Today, we went to the Canadian embassy to get registered (not even a maple candy or ANYTHING to greet us--- i will be writing a letter...) :) and opened our bank accounts. Nothing too exciting, but it is nice to be able to take our time getting things done and aclimatizing and getting used to things. Otherwise, it is surprisingly cold, I have to say--- its not so much the temperature, but the humidity that makes it freezing, especially at night. Quite a surprise, but not too bad.

I will sign off now--- will post again soon! Happy thursday, and keep in touch!

Wednesday, August 23, 2006

Where are you going Amy??

By way of a general introduction, I thought I would post a bit about where I will be going on my upcoming 2-year adventure. Take note that I am posting this in a potentially-misinformed pre-departure mode, so take all of this info with a grain of salt. For the truth is, in reality, I haven't a sweet clue what to expect outside of a few touristy websites and a travel book.

So, in short, "...Huancavelica is the capital of the department (or state) with the same name and it has more than 30 000 citizens. It is located in the middle of the Cordillera de los Andes (the Andes mountain range) and it is isolated from the others towns because of its height (3500 meters). YIKES! (this last comment was added by me....)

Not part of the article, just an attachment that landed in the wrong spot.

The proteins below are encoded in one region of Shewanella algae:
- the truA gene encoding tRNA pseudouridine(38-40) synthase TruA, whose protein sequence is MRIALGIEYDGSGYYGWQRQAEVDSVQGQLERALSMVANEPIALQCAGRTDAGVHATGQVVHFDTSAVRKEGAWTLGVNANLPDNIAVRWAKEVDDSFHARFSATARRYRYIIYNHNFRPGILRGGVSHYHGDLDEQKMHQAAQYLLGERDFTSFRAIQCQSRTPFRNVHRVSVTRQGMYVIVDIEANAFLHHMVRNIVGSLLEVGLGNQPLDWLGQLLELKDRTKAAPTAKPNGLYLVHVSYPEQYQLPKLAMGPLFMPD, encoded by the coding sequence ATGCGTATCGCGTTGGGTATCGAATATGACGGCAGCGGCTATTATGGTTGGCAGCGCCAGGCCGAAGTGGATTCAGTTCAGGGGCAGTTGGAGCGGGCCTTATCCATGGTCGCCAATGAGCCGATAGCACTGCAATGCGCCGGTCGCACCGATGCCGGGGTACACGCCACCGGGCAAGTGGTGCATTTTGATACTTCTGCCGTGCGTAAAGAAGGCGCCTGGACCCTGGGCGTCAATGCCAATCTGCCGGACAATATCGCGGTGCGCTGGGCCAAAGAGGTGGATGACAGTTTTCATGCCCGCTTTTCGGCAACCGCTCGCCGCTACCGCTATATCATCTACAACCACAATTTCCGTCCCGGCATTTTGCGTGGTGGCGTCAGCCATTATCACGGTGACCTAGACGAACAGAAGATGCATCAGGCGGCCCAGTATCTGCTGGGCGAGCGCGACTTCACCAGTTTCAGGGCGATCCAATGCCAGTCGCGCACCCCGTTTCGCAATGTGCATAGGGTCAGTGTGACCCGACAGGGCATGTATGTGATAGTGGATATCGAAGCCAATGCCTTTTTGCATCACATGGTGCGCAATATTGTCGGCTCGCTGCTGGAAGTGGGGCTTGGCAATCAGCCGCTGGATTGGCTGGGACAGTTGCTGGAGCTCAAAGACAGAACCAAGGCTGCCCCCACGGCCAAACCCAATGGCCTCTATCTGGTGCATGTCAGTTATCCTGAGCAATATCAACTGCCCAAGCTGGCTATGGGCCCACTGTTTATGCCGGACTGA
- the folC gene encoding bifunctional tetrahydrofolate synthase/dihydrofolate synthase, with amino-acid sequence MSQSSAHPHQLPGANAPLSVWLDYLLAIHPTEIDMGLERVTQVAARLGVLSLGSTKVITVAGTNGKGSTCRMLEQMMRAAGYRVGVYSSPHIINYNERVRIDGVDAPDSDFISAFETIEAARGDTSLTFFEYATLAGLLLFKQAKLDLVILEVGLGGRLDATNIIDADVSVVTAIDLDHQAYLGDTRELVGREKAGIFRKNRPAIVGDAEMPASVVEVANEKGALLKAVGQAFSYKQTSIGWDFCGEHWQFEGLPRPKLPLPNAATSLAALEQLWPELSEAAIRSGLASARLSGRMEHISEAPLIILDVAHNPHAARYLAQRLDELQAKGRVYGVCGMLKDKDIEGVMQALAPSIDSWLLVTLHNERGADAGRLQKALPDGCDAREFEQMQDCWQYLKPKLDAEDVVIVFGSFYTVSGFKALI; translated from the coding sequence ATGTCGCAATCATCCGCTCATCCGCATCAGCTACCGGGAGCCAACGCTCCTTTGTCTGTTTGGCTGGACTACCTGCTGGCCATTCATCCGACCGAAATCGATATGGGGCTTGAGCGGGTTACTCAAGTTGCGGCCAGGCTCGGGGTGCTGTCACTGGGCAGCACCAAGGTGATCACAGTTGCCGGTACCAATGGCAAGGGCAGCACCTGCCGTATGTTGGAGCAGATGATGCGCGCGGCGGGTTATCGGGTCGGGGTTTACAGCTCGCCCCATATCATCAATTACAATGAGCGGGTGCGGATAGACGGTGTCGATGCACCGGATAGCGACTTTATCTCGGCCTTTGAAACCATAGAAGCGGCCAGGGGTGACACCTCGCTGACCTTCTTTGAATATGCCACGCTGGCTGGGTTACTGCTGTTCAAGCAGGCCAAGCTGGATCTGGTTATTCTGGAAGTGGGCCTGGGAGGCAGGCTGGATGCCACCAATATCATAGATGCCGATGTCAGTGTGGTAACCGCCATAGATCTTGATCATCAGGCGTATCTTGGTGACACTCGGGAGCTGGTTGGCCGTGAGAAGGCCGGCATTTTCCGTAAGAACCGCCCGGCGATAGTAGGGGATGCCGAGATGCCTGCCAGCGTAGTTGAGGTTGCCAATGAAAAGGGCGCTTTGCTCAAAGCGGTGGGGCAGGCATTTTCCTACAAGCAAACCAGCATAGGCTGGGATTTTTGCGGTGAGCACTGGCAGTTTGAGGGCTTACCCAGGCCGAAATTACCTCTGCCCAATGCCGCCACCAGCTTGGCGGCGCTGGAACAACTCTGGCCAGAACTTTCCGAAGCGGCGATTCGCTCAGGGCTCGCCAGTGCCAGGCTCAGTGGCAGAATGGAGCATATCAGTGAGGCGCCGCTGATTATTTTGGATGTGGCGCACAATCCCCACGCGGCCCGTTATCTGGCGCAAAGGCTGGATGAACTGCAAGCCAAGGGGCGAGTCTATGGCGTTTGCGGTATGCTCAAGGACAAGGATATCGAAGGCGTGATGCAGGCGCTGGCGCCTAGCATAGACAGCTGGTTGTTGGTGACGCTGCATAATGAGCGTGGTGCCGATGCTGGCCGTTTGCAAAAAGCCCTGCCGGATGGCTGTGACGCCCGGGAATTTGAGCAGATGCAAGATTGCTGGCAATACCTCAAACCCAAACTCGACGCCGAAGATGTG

It was founded in 1571 by the Spanish to take advantage of the mining resources. Huancavelica is a small and nice town where the citizens are still dressing with their typical clothes. Its churches are considered beautiful and great examples of colonial art in Peru. The medicinal springs of San Cristóbal have a temperature of 28 °C (HOORAY for hot springs! Added by Amy). Those springs are very important because they make possible the existence of two large swimming pools known as curative. If you take a walk near the mercury mines, you will find the Santa Barbara church, where you can see many llamas and alpacas in a nature that lends itself to the adventure (HOORAY for llamas! Added by Amy)."

(I got this info from the following website: You cal also find a few more pics of the area at:

My trusty Lonely Planet book also has these few things to add:
- was a strategic Inca center until the conquistadores
- beautiful but forgotten and remote area
- tough to reach but worth the effort

Basically, I wasn't able to find too much about the town on the web or in books, but here are a few other facts I was able to amass: It is going to be relatively chilly--- an average temperature of 10, getting down to 0 in the winter. The population is indigenous, and primarily speak Quechua (which I am going to try to learn, in addition to working otherwise only in Spanish--- eep!).